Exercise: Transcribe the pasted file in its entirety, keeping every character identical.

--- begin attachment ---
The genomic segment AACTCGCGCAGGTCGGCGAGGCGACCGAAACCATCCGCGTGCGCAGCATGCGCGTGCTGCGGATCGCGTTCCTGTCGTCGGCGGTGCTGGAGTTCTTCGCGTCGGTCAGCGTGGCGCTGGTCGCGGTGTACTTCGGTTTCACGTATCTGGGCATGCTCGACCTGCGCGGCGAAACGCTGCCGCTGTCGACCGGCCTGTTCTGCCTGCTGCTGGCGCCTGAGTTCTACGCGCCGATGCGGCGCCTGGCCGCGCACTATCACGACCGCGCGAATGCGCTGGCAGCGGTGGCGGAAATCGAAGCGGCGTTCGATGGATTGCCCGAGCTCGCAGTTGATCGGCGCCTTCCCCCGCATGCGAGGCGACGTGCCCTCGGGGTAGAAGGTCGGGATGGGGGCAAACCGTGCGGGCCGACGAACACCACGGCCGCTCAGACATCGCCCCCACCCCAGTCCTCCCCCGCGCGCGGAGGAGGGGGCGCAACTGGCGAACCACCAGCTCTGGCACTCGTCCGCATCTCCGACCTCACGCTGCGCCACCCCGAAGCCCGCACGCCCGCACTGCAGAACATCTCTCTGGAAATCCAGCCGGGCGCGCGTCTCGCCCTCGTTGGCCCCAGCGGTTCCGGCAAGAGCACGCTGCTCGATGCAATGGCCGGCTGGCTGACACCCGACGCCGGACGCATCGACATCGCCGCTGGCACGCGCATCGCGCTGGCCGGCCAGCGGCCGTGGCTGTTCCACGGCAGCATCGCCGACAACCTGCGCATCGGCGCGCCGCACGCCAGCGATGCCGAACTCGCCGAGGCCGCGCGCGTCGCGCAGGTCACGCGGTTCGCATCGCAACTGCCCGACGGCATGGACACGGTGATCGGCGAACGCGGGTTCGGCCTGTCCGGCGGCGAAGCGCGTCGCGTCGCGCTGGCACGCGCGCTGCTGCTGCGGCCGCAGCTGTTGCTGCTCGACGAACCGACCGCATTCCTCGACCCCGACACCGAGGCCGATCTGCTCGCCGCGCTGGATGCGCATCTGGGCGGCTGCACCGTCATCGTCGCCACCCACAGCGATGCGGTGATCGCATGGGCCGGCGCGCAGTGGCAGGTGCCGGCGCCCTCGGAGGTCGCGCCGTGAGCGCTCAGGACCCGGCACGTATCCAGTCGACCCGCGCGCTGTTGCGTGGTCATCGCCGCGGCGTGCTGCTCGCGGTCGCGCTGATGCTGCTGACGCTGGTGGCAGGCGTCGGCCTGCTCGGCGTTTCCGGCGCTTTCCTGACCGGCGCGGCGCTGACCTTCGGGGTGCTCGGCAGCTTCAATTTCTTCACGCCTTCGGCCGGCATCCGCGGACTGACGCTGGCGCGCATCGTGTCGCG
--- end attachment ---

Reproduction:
The genomic segment AACTCGCGCAGGTCGGCGAGGCGACCGAAACCATCCGCGTGCGCAGCATGCGCGTGCTGCGGATCGCGTTCCTGTCGTCGGCGGTGCTGGAGTTCTTCGCGTCGGTCAGCGTGGCGCTGGTCGCGGTGTACTTCGGTTTCACGTATCTGGGCATGCTCGACCTGCGCGGCGAAACGCTGCCGCTGTCGACCGGCCTGTTCTGCCTGCTGCTGGCGCCTGAGTTCTACGCGCCGATGCGGCGCCTGGCCGCGCACTATCACGACCGCGCGAATGCGCTGGCAGCGGTGGCGGAAATCGAAGCGGCGTTCGATGGATTGCCCGAGCTCGCAGTTGATCGGCGCCTTCCCCCGCATGCGAGGCGACGTGCCCTCGGGGTAGAAGGTCGGGATGGGGGCAAACCGTGCGGGCCGACGAACACCACGGCCGCTCAGACATCGCCCCCACCCCAGTCCTCCCCCGCGCGCGGAGGAGGGGGCGCAACTGGCGAACCACCAGCTCTGGCACTCGTCCGCATCTCCGACCTCACGCTGCGCCACCCCGAAGCCCGCACGCCCGCACTGCAGAACATCTCTCTGGAAATCCAGCCGGGCGCGCGTCTCGCCCTCGTTGGCCCCAGCGGTTCCGGCAAGAGCACGCTGCTCGATGCAATGGCCGGCTGGCTGACACCCGACGCCGGACGCATCGACATCGCCGCTGGCACGCGCATCGCGCTGGCCGGCCAGCGGCCGTGGCTGTTCCACGGCAGCATCGCCGACAACCTGCGCATCGGCGCGCCGCACGCCAGCGATGCCGAACTCGCCGAGGCCGCGCGCGTCGCGCAGGTCACGCGGTTCGCATCGCAACTGCCCGACGGCATGGACACGGTGATCGGCGAACGCGGGTTCGGCCTGTCCGGCGGCGAAGCGCGTCGCGTCGCGCTGGCACGCGCGCTGCTGCTGCGGCCGCAGCTGTTGCTGCTCGACGAACCGACCGCATTCCTCGACCCCGACACCGAGGCCGATCTGCTCGCCGCGCTGGATGCGCATCTGGGCGGCTGCACCGTCATCGTCGCCACCCACAGCGATGCGGTGATCGCATGGGCCGGCGCGCAGTGGCAGGTGCCGGCGCCCTCGGAGGTCGCGCCGTGAGCGCTCAGGACCCGGCACGTATCCAGTCGACCCGCGCGCTGTTGCGTGGTCATCGCCGCGGCGTGCTGCTCGCGGTCGCGCTGATGCTGCTGACGCTGGTGGCAGGCGTCGGCCTGCTCGGCGTTTCCGGCGCTTTCCTGACCGGCGCGGCGCTGACCTTCGGGGTGCTCGGCAGCTTCAATTTCTTCACGCCTTCGGCCGGCATCCGCGGACTGACGCTGGCGCGCATCGTGTCGCG